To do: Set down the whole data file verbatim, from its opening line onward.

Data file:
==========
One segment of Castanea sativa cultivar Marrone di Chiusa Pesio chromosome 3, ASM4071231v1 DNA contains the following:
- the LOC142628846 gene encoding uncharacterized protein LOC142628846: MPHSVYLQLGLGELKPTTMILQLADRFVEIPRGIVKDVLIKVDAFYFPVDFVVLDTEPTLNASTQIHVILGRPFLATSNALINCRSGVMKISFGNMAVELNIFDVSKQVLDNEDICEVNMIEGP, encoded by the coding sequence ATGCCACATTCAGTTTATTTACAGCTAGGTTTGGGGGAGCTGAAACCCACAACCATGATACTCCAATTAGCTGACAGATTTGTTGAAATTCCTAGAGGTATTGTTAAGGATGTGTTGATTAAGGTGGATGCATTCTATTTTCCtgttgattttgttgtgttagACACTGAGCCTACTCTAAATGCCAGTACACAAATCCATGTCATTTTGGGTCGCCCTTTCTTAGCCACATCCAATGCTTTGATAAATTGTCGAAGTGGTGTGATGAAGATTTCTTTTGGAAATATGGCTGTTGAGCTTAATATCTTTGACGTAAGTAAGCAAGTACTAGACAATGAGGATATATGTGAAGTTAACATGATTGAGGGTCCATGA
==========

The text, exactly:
One segment of Castanea sativa cultivar Marrone di Chiusa Pesio chromosome 3, ASM4071231v1 DNA contains the following:
- the LOC142628846 gene encoding uncharacterized protein LOC142628846: MPHSVYLQLGLGELKPTTMILQLADRFVEIPRGIVKDVLIKVDAFYFPVDFVVLDTEPTLNASTQIHVILGRPFLATSNALINCRSGVMKISFGNMAVELNIFDVSKQVLDNEDICEVNMIEGP, encoded by the coding sequence ATGCCACATTCAGTTTATTTACAGCTAGGTTTGGGGGAGCTGAAACCCACAACCATGATACTCCAATTAGCTGACAGATTTGTTGAAATTCCTAGAGGTATTGTTAAGGATGTGTTGATTAAGGTGGATGCATTCTATTTTCCtgttgattttgttgtgttagACACTGAGCCTACTCTAAATGCCAGTACACAAATCCATGTCATTTTGGGTCGCCCTTTCTTAGCCACATCCAATGCTTTGATAAATTGTCGAAGTGGTGTGATGAAGATTTCTTTTGGAAATATGGCTGTTGAGCTTAATATCTTTGACGTAAGTAAGCAAGTACTAGACAATGAGGATATATGTGAAGTTAACATGATTGAGGGTCCATGA